As someone who teaches courses in editing and book culture, I am always looking for thoughtful writing about how readers interact with books. Adam Gidwitz’s essay “Books for Life” discusses how we may be identified by our favourite children’s books. He comes to an unexpected but striking conclusion:
When a child asks for the same book three hundred times, she is telling her parents what she needs to learn, what she needs to come to terms with.
“When Did You See Her Last?”
“Why do you think I won’t like it?” a friend asked after I described a book I had read and liked but said he wouldn’t enjoy. I have been reaching for an answer, because simply saying It’s a feeling I have is insufficient. But Virginia Woolf, whose writing I adore, has provided a reason:
This is an important book, the critic assumes, because it deals with war. This is an insignificant book because it deals with the feelings of women in a drawing-room.
When I was in my teens I read John Steinbeck’s novel East of Eden, an assigned text that propelled me into studying the Modernists and Modernism generally. You may remember that the key to the novel is the word timshel:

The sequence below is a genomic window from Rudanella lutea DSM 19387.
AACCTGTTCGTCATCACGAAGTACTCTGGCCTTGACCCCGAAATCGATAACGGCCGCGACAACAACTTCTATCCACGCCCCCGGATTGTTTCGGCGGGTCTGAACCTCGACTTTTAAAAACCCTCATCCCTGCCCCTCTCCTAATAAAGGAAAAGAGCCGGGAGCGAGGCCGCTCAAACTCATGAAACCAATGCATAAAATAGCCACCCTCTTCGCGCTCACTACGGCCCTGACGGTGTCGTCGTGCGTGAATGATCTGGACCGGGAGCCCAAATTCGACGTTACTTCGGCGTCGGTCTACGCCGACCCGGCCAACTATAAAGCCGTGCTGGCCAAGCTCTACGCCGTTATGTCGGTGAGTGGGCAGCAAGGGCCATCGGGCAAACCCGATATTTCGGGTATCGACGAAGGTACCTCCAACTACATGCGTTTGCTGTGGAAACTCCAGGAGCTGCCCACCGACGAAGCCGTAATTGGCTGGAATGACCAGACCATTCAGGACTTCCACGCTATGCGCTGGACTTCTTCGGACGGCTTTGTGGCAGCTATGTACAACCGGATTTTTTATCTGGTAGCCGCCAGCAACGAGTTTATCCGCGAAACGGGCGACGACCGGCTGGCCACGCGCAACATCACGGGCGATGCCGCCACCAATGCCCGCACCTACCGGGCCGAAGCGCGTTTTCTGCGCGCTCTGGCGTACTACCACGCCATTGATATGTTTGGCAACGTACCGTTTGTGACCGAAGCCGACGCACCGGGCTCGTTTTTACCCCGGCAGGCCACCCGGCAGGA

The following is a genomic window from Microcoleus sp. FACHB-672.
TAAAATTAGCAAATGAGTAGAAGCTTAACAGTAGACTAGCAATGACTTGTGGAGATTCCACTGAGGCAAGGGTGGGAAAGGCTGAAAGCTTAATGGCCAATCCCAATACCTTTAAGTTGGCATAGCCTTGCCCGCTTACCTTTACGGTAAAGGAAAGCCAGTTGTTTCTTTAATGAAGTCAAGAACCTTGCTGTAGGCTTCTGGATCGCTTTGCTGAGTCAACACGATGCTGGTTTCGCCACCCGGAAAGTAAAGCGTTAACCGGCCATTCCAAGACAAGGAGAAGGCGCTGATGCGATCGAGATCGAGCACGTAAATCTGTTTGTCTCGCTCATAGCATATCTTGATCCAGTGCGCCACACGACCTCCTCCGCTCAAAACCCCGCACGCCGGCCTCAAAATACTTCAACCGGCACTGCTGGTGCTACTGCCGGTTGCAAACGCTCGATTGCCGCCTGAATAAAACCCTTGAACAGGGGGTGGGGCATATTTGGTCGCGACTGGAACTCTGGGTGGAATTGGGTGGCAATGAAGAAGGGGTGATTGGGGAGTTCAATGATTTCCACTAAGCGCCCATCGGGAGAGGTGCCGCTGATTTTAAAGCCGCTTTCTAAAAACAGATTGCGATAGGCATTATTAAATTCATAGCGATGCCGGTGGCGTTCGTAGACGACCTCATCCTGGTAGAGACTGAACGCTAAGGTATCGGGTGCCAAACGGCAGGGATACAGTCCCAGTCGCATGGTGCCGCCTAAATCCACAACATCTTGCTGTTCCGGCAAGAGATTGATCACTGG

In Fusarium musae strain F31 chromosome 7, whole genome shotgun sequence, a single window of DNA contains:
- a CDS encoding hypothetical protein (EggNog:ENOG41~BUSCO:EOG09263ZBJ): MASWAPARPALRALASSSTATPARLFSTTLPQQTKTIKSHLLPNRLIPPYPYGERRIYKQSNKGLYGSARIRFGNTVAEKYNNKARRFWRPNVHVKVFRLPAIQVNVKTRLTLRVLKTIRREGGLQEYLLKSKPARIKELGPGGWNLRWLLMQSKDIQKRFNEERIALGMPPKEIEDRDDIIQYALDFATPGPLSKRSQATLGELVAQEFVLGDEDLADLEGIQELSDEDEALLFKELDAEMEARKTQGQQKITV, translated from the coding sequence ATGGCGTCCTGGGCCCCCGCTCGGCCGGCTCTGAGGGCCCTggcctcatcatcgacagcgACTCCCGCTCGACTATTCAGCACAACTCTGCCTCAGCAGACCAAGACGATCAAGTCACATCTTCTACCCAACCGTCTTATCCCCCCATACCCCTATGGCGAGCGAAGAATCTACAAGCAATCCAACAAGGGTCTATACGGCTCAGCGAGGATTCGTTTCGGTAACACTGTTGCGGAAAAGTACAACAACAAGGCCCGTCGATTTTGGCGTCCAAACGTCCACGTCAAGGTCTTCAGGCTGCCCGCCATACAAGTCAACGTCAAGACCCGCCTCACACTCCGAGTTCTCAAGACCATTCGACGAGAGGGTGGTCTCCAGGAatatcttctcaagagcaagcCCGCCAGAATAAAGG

But the Hebrew word, the word timshel — ‘Thou mayest’ — that gives a choice. It might be the most important word in the world. That says the way is open.
Returning to one of my long-term interests, this time in the context of literature and analysis. This article has really struck a chord, personally and academically.
Academically, gifted girls are usually precocious readers. The National Association for Gifted Children’s (2006) position statement on early childhood states that characteristics of young gifted children include early reading skills and advanced vocabulary, and most of the gifted eminent adult women were precocious readers whose talent was nourished at an early age (Kerr, 1997).
This excerpt comes from an urban fantasy series about libriomancers, people who are able to use books to produce magic. It expresses, in a tidy rhetorical figure, a feeling I’ve always had about books and reading but never been able to articulate.
I had said before that all stories were magic. It had never occurred to me that all magic was stories.
Jim C. Hines, Unbound (New York: Daw Books, 2014), p.
“… reading is a partnership between the reader and the text, and the text is less susceptible to tattering and shredding.”
— Margaret Mackey, forthcoming